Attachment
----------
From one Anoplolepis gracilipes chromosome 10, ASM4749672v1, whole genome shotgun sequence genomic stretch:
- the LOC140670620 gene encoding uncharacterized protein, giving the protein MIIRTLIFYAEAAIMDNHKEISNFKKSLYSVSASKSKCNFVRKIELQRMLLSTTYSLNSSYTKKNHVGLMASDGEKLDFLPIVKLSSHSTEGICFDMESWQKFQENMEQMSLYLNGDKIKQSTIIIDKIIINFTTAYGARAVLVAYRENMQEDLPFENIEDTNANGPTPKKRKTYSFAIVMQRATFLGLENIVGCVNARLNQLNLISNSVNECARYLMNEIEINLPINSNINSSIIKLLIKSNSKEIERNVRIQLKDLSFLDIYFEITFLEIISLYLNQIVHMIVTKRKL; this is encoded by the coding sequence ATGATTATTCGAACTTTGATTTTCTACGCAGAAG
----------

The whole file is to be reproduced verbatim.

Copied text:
From one Anoplolepis gracilipes chromosome 10, ASM4749672v1, whole genome shotgun sequence genomic stretch:
- the LOC140670620 gene encoding uncharacterized protein, giving the protein MIIRTLIFYAEAAIMDNHKEISNFKKSLYSVSASKSKCNFVRKIELQRMLLSTTYSLNSSYTKKNHVGLMASDGEKLDFLPIVKLSSHSTEGICFDMESWQKFQENMEQMSLYLNGDKIKQSTIIIDKIIINFTTAYGARAVLVAYRENMQEDLPFENIEDTNANGPTPKKRKTYSFAIVMQRATFLGLENIVGCVNARLNQLNLISNSVNECARYLMNEIEINLPINSNINSSIIKLLIKSNSKEIERNVRIQLKDLSFLDIYFEITFLEIISLYLNQIVHMIVTKRKL; this is encoded by the coding sequence ATGATTATTCGAACTTTGATTTTCTACGCAGAAG